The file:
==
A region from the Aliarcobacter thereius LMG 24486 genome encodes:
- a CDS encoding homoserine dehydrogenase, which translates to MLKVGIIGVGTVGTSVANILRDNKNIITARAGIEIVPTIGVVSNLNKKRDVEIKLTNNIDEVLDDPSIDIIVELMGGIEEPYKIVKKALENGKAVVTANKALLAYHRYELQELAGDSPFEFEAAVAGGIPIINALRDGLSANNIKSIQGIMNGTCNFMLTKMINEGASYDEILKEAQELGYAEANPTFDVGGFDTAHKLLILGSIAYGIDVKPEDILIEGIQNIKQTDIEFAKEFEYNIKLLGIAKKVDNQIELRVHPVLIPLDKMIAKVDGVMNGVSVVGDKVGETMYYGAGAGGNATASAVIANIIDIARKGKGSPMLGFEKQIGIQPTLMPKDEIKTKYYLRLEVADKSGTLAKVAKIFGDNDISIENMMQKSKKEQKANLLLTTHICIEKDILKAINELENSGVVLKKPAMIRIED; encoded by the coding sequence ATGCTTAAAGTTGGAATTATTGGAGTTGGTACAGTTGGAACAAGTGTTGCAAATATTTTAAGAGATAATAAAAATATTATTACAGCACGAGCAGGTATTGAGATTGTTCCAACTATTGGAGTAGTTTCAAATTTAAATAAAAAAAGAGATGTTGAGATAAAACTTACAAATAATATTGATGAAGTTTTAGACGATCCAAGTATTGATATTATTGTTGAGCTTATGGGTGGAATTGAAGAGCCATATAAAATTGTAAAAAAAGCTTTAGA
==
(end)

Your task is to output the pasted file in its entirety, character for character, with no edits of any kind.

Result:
A region from the Aliarcobacter thereius LMG 24486 genome encodes:
- a CDS encoding homoserine dehydrogenase, which translates to MLKVGIIGVGTVGTSVANILRDNKNIITARAGIEIVPTIGVVSNLNKKRDVEIKLTNNIDEVLDDPSIDIIVELMGGIEEPYKIVKKALENGKAVVTANKALLAYHRYELQELAGDSPFEFEAAVAGGIPIINALRDGLSANNIKSIQGIMNGTCNFMLTKMINEGASYDEILKEAQELGYAEANPTFDVGGFDTAHKLLILGSIAYGIDVKPEDILIEGIQNIKQTDIEFAKEFEYNIKLLGIAKKVDNQIELRVHPVLIPLDKMIAKVDGVMNGVSVVGDKVGETMYYGAGAGGNATASAVIANIIDIARKGKGSPMLGFEKQIGIQPTLMPKDEIKTKYYLRLEVADKSGTLAKVAKIFGDNDISIENMMQKSKKEQKANLLLTTHICIEKDILKAINELENSGVVLKKPAMIRIED; encoded by the coding sequence ATGCTTAAAGTTGGAATTATTGGAGTTGGTACAGTTGGAACAAGTGTTGCAAATATTTTAAGAGATAATAAAAATATTATTACAGCACGAGCAGGTATTGAGATTGTTCCAACTATTGGAGTAGTTTCAAATTTAAATAAAAAAAGAGATGTTGAGATAAAACTTACAAATAATATTGATGAAGTTTTAGACGATCCAAGTATTGATATTATTGTTGAGCTTATGGGTGGAATTGAAGAGCCATATAAAATTGTAAAAAAAGCTTTAGA